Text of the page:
EY global chief admits ‘zero contingency’ for audit break up

Revealing record worldwide revenues of $36.4bn, Carmine Di Sibio has hit back at proposals in the UK for operational splits between the Big Four’s audit and consultancy practices

Reporting a 4.6% increase in fees to $36.4bn (£29.6bn), the newly installed global boss of EY says he does not accept that the quality of its audits would be improved by splitting the audit division away from its consultancy group.

Carmine Di Sibio, who took over as global chief executive of the Big Four firm’s international network in July this year, has said the group had done ‘zero’ contingency planning over how a forced break-up of its UK business could affect its work in the US, according to the Financial Times.

He added that EY believed the quality of its audits depended on it remaining a multidisciplinary firm.

Di Sibio’s remarks come just over a week before the latest round of consultation on audit market reform closes. The UK government’s consultation on the Competition and Markets Authority’s proposals on the audit market for larger listed companies in the UK is due to close on Friday 13 September.

An EY spokesperson said that as the CMA proposals were a UK phenomenon, the main impact will be in the UK. The spokesperson added that it has robust contingency plans in the UK for the potential UK changes, but this is not something that will impact its business in the US as the regulator there is not making any changes. There are already rules in the US around the kind of work it can perform for audit clients, the spokesperson said.

Audit work accounts for nearly 35% of EY’s global revenue. It remains the largest division of the network by fee income for the year ending June 2019, but at 4.4% (in local currencies) has the slowest growth rate.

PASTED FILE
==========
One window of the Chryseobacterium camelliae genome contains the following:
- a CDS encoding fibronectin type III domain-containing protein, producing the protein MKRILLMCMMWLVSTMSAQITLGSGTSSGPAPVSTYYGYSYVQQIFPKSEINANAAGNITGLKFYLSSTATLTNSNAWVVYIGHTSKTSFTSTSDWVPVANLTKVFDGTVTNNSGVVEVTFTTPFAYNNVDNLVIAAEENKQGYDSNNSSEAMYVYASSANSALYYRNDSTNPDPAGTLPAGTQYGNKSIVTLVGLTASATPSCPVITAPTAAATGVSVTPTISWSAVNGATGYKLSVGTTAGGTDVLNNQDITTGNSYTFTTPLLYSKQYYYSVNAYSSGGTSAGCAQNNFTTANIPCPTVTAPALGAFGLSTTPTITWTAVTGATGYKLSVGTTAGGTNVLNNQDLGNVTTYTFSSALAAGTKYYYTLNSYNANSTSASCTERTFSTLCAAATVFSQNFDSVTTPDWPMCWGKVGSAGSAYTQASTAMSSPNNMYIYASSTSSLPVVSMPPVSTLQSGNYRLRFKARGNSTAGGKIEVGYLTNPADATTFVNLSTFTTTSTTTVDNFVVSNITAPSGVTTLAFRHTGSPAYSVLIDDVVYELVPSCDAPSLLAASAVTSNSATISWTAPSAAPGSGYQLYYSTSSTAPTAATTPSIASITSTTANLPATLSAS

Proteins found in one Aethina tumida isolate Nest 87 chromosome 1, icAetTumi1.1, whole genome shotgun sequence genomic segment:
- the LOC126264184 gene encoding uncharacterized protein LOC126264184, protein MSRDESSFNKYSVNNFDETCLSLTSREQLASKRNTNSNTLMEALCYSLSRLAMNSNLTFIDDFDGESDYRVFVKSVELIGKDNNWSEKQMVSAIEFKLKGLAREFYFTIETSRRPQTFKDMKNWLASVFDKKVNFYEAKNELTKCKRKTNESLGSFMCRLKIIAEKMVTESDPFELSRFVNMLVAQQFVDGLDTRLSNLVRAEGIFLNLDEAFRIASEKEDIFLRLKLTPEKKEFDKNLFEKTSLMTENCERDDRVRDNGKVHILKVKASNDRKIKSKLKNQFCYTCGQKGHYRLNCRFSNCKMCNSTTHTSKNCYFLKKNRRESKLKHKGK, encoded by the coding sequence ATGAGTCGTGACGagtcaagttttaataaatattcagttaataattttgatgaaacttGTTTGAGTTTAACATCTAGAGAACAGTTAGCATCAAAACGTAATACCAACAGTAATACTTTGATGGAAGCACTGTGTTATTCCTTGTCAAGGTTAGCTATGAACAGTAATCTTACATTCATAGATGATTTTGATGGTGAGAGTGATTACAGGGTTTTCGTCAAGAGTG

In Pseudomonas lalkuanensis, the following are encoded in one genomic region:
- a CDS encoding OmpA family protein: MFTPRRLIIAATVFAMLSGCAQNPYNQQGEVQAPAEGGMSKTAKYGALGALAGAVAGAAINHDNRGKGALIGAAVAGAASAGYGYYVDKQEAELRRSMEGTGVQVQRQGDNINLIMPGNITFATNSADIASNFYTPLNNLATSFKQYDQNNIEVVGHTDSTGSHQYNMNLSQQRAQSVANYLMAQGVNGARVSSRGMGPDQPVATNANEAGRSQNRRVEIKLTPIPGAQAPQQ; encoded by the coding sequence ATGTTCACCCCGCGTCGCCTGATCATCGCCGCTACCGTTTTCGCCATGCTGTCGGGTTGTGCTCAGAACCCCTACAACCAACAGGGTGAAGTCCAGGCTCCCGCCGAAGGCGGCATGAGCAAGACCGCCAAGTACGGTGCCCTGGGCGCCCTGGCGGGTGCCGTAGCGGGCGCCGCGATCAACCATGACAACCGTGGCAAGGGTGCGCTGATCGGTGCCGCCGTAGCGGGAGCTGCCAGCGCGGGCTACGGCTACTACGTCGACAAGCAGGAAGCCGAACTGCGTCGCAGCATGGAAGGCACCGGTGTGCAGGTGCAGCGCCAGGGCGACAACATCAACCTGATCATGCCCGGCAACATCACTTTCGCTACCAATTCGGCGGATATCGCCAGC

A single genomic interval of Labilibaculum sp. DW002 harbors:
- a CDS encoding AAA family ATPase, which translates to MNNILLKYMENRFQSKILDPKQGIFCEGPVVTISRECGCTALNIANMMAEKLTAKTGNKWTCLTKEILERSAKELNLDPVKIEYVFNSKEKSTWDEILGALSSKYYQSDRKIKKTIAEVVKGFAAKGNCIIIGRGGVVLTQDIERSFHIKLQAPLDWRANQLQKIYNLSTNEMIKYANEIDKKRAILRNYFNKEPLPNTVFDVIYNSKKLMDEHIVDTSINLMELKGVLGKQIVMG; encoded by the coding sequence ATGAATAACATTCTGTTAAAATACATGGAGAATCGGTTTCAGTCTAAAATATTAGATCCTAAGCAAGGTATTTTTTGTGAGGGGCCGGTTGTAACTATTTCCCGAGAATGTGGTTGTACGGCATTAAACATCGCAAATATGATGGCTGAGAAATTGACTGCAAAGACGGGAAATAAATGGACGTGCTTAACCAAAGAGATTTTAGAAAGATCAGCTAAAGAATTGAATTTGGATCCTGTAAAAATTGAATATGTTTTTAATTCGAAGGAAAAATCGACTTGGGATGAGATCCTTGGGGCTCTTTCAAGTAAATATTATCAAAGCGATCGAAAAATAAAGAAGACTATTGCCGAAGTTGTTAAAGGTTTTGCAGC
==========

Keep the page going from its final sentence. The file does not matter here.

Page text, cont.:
Also in local currencies, EY’s global advisory business grew by 9.2% to $10.2bn over the same period, while its tax practice grew 8.6% to hit $9.5bn in fee income. Transaction services grew by 15.5% to $4.1bn.

Revenue also increased across all four of EY’s geographic areas: in local currencies, the Americas grew by 8.5% to $16.7bn; Europe, Middle East, India and Africa (EMEIA) by 7.1% to $14.1bn; Asia-Pacific by 9.1% to $4.3bn; and Japan by 7.5% to $1.2bn.

EY now employs more than 284,000 people around the world, increasing its workforce by 8.6% over the year. During the year, it appointed 1,163 new partners.

The network continues to invest in technology, setting aside $1bn over two years for areas such as artificial intelligence, blockchain and cloud-based services.

Andy Baldwin, EY global managing partner for client service, said: ‘As technological disruption reshapes economies, businesses and the future of work, the demand for the tech-driven compliance and consulting services we provide is changing.

‘We are fully focused on using leading-edge technology, delivering high-quality services, making greater use of our strong portfolio of alliances and on developing our talented EY people to be the world’s most trusted, distinctive professional services organisation.’

These latest results mean that EY remains the third largest global network by fee income behind Deloitte Touche Tohmatsu and PwC, while KPMG is the fourth largest. Deloitte and PwC are due to report their global results shortly, while KPMG is not expected to reveal its latest income figures until the end of the year.

By Philip Smith

Philip Smith |Contributing editor, Accountancy Daily

Philip Smith is contributing editor at Accountancy Daily and a freelance journalist specialising in accountancy and tax matters. He ...

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